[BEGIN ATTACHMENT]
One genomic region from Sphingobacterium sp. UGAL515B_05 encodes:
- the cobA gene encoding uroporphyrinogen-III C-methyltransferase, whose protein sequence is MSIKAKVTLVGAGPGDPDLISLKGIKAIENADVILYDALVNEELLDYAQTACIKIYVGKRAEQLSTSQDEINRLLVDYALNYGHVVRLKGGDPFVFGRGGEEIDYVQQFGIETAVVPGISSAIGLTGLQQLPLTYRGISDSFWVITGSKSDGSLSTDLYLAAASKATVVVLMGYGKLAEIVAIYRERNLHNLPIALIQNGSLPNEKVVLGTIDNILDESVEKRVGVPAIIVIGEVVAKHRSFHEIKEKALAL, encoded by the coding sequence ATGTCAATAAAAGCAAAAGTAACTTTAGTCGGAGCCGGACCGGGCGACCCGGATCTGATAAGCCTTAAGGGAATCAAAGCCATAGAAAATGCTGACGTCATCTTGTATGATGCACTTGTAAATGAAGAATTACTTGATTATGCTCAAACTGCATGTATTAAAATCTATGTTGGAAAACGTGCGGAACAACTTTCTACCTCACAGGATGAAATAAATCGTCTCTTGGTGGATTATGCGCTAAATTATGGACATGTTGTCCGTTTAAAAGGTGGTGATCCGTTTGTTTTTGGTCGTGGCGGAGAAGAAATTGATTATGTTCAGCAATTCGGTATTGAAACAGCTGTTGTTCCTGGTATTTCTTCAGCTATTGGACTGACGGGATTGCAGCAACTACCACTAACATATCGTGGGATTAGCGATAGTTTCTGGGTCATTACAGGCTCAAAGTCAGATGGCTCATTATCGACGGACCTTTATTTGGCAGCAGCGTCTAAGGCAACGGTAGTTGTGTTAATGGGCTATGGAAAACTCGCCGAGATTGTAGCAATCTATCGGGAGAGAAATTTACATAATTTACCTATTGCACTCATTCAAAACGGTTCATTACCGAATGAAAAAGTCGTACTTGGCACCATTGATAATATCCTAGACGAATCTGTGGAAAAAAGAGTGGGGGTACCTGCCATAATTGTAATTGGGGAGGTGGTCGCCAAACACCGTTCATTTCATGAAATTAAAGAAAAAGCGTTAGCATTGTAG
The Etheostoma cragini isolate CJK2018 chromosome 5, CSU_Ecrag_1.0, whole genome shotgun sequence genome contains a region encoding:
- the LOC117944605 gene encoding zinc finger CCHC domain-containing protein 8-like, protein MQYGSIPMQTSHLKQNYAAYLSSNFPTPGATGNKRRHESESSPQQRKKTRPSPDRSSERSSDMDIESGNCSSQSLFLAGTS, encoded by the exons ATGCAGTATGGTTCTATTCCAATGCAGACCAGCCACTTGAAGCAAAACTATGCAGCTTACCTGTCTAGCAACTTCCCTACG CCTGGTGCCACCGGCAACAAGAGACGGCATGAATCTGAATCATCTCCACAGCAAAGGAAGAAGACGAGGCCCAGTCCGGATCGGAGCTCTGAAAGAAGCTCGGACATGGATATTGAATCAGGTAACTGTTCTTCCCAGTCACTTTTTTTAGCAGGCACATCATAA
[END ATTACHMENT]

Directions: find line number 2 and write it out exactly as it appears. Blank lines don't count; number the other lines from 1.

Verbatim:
- the cobA gene encoding uroporphyrinogen-III C-methyltransferase, whose protein sequence is MSIKAKVTLVGAGPGDPDLISLKGIKAIENADVILYDALVNEELLDYAQTACIKIYVGKRAEQLSTSQDEINRLLVDYALNYGHVVRLKGGDPFVFGRGGEEIDYVQQFGIETAVVPGISSAIGLTGLQQLPLTYRGISDSFWVITGSKSDGSLSTDLYLAAASKATVVVLMGYGKLAEIVAIYRERNLHNLPIALIQNGSLPNEKVVLGTIDNILDESVEKRVGVPAIIVIGEVVAKHRSFHEIKEKALAL, encoded by the coding sequence ATGTCAATAAAAGCAAAAGTAACTTTAGTCGGAGCCGGACCGGGCGACCCGGATCTGATAAGCCTTAAGGGAATCAAAGCCATAGAAAATGCTGACGTCATCTTGTATGATGCACTTGTAAATGAAGAATTACTTGATTATGCTCAAACTGCATGTATTAAAATCTATGTTGGAAAACGTGCGGAACAACTTTCTACCTCACAGGATGAAATAAATCGTCTCTTGGTGGATTATGCGCTAAATTATGGACATGTTGTCCGTTTAAAAGGTGGTGATCCGTTTGTTTTTGGTCGTGGCGGAGAAGAAATTGATTATGTTCAGCAATTCGGTATTGAAACAGCTGTTGTTCCTGGTATTTCTTCAGCTATTGGACTGACGGGATTGCAGCAACTACCACTAACATATCGTGGGATTAGCGATAGTTTCTGGGTCATTACAGGCTCAAAGTCAGATGGCTCATTATCGACGGACCTTTATTTGGCAGCAGCGTCTAAGGCAACGGTAGTTGTGTTAATGGGCTATGGAAAACTCGCCGAGATTGTAGCAATCTATCGGGAGAGAAATTTACATAATTTACCTATTGCACTCATTCAAAACGGTTCATTACCGAATGAAAAAGTCGTACTTGGCACCATTGATAATATCCTAGACGAATCTGTGGAAAAAAGAGTGGGGGTACCTGCCATAATTGTAATTGGGGAGGTGGTCGCCAAACACCGTTCATTTCATGAAATTAAAGAAAAAGCGTTAGCATTGTAG